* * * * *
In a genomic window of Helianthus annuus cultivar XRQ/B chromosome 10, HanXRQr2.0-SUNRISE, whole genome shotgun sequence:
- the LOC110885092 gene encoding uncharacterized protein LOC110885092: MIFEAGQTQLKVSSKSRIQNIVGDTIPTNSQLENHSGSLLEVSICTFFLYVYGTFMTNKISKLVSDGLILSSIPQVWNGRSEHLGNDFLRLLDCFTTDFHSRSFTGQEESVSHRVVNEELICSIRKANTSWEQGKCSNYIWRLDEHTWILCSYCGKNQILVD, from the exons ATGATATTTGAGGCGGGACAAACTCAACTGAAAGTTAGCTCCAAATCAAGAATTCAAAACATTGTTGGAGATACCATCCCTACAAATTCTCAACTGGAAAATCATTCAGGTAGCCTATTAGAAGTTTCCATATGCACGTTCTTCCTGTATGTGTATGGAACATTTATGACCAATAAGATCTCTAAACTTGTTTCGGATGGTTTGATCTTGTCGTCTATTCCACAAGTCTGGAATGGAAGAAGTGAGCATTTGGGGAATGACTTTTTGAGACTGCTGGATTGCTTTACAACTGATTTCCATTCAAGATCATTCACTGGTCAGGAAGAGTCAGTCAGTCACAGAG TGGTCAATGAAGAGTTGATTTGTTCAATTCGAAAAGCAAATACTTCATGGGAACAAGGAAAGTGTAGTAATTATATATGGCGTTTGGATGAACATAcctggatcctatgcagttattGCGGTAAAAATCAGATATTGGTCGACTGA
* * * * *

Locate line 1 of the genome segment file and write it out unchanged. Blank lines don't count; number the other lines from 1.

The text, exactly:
In a genomic window of Helianthus annuus cultivar XRQ/B chromosome 10, HanXRQr2.0-SUNRISE, whole genome shotgun sequence: